Whilst serving in the Iraq war, Eggers recognised that he made a misjudged decision and realised he needed to step back and let the highly trained specialists in his team tap their ground training, whilst he organised their safe exit. It is this humility that allowed Eggers to own his infallibility and properly leverage his team to greatest effect. The key difference lies in saying “I will lead us together”, as opposed to “I will lead, and you will follow me”.
Another point made was that 75% of the time, people quit their bosses rather than their jobs. Assuming we have the right people on the bus, he proposes that our role as leaders is to prepare the team to step up and self-manage at the right time. This means providing tools, support and empowerment. Teams who know what they need to get done, and have the training and experience to execute it properly & efficiently tend to work more collaboratively and efficiently to achieve goals.
But are there times when teams do need superheroes?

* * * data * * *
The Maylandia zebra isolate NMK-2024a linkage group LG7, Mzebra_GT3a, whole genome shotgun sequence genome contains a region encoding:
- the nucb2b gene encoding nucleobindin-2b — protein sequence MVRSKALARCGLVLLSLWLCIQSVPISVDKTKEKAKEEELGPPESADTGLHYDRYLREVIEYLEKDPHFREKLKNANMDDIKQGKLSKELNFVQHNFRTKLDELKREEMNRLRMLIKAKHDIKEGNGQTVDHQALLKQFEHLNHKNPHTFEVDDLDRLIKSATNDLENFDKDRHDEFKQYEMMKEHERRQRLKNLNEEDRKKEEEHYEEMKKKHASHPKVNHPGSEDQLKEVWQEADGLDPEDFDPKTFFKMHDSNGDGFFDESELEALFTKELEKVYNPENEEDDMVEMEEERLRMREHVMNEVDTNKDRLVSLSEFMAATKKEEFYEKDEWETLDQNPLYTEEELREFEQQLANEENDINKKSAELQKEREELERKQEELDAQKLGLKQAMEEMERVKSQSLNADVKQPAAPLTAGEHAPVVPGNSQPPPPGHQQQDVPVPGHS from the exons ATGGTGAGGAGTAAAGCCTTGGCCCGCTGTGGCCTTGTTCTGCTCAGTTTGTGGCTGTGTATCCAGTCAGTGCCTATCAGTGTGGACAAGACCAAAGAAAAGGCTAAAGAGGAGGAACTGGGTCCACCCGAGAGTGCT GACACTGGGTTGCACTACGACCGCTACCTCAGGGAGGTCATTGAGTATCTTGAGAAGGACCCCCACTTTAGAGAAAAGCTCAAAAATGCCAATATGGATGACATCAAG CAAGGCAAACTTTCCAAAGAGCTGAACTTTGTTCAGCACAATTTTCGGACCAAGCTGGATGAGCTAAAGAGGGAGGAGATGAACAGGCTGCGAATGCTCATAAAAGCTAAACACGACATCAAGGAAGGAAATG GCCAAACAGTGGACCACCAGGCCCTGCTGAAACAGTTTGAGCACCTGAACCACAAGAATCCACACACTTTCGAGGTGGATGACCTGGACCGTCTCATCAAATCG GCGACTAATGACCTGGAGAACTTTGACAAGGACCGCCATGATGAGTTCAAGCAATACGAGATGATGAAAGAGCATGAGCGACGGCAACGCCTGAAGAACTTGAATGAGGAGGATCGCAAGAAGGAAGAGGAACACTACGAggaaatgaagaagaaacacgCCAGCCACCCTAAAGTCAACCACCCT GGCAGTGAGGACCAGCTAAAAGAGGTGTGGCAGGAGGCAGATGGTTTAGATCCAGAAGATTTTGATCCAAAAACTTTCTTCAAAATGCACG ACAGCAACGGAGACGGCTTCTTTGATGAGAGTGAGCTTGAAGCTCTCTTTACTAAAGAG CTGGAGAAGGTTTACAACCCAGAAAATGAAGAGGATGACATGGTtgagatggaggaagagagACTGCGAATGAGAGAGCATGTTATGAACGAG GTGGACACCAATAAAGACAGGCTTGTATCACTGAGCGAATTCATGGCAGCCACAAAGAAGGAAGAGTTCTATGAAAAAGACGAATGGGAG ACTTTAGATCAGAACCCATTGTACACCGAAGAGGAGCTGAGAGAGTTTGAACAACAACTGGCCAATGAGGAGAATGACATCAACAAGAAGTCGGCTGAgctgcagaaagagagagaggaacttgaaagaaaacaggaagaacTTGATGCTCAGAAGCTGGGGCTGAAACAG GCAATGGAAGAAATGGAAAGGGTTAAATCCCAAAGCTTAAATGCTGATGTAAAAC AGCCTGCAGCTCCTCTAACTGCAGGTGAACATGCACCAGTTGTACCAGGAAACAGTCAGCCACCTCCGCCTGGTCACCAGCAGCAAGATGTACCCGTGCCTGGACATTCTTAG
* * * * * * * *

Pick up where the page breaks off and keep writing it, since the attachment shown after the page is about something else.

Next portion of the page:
Research has shown that following times of crises such as the Great Depression and 9/11, consumption in comic superhero stories have increased. Eggers’ theory is that when we see such challenges exceeding our capabilities to overcome those as a society, we feel overwhelmed and look for superhuman qualities in populist properties. In a particularly hilarious slide, Eggers shows that superheroes are the creations of Hollywood….and politics!
To conclude, Eggers shares a deeply personal and moving tale of The 2 Erics: his late best friend and his son. The overarching message is that we are infallible humans and when seeking heroes, we should look to the us, look to the we. In our world of noise and ego pollution our humility and fallibility are strengths that connect us to a stronger community spirit and authenticity to strive towards a shared vision.
Jeff Eggers is a senior advisor at the McChrystal Group, a leadership consulting firm working with private and public sector clients. Jeff is also an executive coach and conducts research on organizational and human performance. He is a senior fellow at New America, an adjunct senior analyst with the RAND Corporation, and an advisor to the Geneva-based Centre for Humanitarian Dialogue where he assists with international conflict mediation efforts.
In government, Jeff served most recently as a Special Assistant to the President for National Security Affairs and worked at the White House from 2010 through early 2015. In 2014 President Obama presented Jeff with the Samuel Nelson Drew Award for “Distinguished Contribution in Pursuit of Global Peace” for his role in mediating the political crisis following the 2014 Afghan presidential elections.